A generation ago, manufacturers built welding machines to deliver specific arc characteristics to improve results in specific applications along with using certain types of electrodes. However, based on technology limitations, it could be expensive and somewhat difficult to design a welder that performed equally well in every situation.
Today, inverter technology and microprocessors enable manufacturers to incorporate additional controls that allow operators to make finer adjustments to the arc characteristics. This helps an operator tailor welding performance to match various applications and electrodes. When it comes to the stick welding process, many of the newer multi-process CC/CV inverters offer three key controls that are active when welding in stick mode:
- Electrode type setting (E7018 versus E6010)
- Adjustable arc force control
- Adjustable hot start
However, just because these varied controls are offered doesn’t mean the operator needs to make adjustments to these settings for achieving the best performance. This article provides some guidelines for using these controls for improving welding performance with cellulosic type electrodes (E6010) and low-hydrogen (EXX15, EXX16) and E7018 basic type electrodes, welding with DC-positive polarity.
As a side note, modern TIG/stick inverters with an AC/DC output often provide good E7018 performance in the AC mode, which can improve welding performance and combat arc blow, but that’s a topic for another article.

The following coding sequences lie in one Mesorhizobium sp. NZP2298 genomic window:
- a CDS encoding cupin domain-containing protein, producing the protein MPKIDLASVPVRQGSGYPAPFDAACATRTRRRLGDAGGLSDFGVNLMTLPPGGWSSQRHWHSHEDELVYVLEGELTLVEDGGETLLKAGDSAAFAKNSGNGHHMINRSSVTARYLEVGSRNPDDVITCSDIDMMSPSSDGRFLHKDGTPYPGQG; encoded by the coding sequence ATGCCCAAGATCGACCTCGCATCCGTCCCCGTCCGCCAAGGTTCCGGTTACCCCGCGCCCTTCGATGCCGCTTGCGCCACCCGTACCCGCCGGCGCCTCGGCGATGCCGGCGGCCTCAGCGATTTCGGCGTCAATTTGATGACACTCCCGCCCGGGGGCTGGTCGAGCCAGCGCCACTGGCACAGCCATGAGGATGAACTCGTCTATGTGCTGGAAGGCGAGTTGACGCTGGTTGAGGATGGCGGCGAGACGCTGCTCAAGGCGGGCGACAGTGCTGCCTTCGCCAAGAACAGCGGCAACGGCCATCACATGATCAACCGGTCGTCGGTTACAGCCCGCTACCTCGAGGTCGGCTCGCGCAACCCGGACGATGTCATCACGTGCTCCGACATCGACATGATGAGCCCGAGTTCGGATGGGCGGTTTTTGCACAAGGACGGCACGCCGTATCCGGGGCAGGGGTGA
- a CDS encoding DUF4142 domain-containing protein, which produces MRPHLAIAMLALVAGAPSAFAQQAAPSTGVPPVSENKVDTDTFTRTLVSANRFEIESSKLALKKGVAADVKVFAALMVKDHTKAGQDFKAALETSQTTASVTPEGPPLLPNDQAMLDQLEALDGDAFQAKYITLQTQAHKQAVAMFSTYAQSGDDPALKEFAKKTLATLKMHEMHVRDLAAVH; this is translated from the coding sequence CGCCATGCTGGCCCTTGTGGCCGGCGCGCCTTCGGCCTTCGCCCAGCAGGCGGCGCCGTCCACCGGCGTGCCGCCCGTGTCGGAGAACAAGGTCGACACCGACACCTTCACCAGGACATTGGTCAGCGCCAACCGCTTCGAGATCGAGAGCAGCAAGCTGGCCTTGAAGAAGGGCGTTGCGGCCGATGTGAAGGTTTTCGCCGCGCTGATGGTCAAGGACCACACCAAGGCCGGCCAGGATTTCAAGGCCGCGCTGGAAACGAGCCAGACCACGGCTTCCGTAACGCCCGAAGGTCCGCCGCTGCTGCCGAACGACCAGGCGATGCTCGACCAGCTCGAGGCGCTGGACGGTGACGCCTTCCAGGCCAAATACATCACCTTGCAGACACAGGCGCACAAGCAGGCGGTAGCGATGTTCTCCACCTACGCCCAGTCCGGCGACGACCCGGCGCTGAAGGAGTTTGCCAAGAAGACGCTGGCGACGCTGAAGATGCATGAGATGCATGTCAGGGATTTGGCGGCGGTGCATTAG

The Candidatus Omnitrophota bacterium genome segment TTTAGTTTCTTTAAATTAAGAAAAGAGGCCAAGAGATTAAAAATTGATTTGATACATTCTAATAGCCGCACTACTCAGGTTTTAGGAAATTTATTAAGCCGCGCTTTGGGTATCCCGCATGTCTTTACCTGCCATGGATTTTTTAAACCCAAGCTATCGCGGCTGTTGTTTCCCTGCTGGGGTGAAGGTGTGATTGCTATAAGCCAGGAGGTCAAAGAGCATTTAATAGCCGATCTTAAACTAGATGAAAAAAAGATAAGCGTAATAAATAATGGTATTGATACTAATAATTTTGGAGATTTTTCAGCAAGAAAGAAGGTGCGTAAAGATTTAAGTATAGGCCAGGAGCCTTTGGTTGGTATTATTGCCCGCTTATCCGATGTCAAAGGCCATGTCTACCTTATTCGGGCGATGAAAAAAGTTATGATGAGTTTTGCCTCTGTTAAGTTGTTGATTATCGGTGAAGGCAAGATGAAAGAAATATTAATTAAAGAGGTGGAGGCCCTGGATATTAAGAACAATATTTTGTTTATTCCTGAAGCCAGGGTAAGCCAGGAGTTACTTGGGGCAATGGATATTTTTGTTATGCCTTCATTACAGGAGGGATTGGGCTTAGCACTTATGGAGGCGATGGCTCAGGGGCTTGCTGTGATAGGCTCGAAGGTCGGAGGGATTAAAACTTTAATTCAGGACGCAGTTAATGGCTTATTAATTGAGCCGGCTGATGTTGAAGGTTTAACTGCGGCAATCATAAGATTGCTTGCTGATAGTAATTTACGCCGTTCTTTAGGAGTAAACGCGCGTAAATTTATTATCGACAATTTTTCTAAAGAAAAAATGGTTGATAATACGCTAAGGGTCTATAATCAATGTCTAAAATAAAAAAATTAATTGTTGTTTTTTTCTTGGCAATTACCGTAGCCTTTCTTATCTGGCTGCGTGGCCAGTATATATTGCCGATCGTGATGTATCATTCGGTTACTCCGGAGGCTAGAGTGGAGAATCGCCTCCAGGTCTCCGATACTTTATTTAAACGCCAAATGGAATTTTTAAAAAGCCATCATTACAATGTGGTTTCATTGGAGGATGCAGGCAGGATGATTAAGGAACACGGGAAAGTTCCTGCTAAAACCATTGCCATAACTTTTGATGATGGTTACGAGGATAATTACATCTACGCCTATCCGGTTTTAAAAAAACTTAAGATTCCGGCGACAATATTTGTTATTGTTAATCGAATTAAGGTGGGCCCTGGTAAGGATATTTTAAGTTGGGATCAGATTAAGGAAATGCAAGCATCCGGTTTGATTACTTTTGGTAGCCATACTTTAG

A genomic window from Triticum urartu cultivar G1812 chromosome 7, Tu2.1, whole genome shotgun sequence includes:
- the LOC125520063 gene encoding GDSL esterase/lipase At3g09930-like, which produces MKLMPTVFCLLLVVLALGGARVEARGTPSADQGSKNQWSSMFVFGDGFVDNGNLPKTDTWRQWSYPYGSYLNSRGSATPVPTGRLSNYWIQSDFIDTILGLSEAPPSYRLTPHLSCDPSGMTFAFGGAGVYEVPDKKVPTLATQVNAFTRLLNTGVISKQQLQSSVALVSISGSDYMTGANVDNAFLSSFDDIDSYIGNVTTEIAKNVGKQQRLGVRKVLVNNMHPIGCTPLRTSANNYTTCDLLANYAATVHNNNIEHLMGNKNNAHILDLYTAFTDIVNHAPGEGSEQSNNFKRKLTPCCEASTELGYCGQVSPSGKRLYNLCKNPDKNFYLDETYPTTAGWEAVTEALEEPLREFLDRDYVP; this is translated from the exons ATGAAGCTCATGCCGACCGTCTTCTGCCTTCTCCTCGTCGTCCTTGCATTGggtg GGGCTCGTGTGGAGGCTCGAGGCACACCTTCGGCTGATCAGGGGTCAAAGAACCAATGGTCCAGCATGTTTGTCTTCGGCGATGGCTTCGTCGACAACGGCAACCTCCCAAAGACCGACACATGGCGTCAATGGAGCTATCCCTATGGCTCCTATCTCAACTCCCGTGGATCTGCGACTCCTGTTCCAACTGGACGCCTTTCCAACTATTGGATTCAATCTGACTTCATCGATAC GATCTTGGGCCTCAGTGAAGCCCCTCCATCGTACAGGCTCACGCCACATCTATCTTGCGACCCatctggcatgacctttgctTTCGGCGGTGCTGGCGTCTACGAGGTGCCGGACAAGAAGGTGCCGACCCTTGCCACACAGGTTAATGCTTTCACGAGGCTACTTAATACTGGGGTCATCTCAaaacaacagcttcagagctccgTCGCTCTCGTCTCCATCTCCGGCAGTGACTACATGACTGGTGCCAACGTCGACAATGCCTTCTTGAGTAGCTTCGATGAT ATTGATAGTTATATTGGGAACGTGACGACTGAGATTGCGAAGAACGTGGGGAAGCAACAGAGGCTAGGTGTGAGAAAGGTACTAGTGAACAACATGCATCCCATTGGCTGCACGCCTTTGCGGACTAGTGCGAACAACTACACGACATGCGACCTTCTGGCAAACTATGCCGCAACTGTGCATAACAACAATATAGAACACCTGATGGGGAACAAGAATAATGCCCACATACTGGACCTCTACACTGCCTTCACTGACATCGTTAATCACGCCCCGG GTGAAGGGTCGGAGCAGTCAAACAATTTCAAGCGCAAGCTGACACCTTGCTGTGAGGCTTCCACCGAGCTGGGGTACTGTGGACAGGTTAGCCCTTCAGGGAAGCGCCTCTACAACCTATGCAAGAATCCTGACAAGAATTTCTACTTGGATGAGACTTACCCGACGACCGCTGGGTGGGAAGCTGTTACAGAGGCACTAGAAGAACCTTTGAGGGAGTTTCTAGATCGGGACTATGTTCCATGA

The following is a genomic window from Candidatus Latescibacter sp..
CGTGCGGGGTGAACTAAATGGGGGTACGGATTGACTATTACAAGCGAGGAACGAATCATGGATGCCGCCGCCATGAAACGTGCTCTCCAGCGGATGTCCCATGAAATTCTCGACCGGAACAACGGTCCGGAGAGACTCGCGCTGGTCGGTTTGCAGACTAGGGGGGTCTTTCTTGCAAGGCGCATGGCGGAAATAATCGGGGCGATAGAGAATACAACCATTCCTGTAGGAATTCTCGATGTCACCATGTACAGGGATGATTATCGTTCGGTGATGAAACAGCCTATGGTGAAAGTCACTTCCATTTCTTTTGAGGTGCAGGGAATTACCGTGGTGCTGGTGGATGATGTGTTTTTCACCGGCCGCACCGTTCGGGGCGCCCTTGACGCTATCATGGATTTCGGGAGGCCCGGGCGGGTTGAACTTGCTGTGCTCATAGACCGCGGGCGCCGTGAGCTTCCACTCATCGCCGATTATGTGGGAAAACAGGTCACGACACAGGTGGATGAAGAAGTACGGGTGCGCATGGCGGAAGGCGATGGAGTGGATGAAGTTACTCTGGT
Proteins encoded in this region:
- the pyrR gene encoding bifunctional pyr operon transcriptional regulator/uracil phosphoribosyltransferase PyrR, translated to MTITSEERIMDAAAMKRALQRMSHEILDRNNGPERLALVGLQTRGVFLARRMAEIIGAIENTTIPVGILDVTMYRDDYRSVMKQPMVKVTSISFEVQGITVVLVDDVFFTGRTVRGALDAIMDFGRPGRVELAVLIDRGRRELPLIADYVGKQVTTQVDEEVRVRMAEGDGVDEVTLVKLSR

If given the option, the one function that operators absolutely want on an inverter is electrode selection control. Simply explained, the electrode selection control automatically adjusts various factors, such as the open circuit voltage and volt/amp curve. This accommodates the operating characteristics required by different electrodes.
As an example, the ESAB Rebel and other multi-process inverters in this category feature two settings: E70XX and E60XX. Larger industrial multiple inverters, such as the Warrior 500i, have three settings that are designated as basic (E7018), rutile (E6013) and cellulosic (E6010).
When welding with stick electrodes, the operator sets the amperage while the voltage output may vary by the design of the power source. The operator can cause the arc voltage to vary by increasing or decreasing the arc length. A slight increase in arc length causes arc voltage to increase and a slight decrease in amperage. With a decrease in arc length, the arc voltage decreases with an increase in amperage. The amount of amperage change depends on machine design and how steeply the volt/amp curve droops; a steep curve produces less change while a flatter curve produces wider change.
Most experienced operators understand the volt/amp curve preferences. For beginners with less experience, a quality inverter with electrode selections helps them to optimize the best performance for different coatings for cellulosic, rutile and basic types.
As a side note, just because an inverter has a setting for cellulosic electrodes doesn’t mean the arc performance will meet expectations. Therefore, it’s recommended to have a “try before you buy” attitude if you plan to weld with E6010, or any electrode really.
Adjustable arc force control
Arc force, as implemented in inverters, is a function that automatically increases amperage when the voltage drops below a set threshold (often around 18 V). In situations where the operator holds a tight arc to force metal to the backside of a joint when using an E6010, the additional amperage help prevents the arc from extinguishing.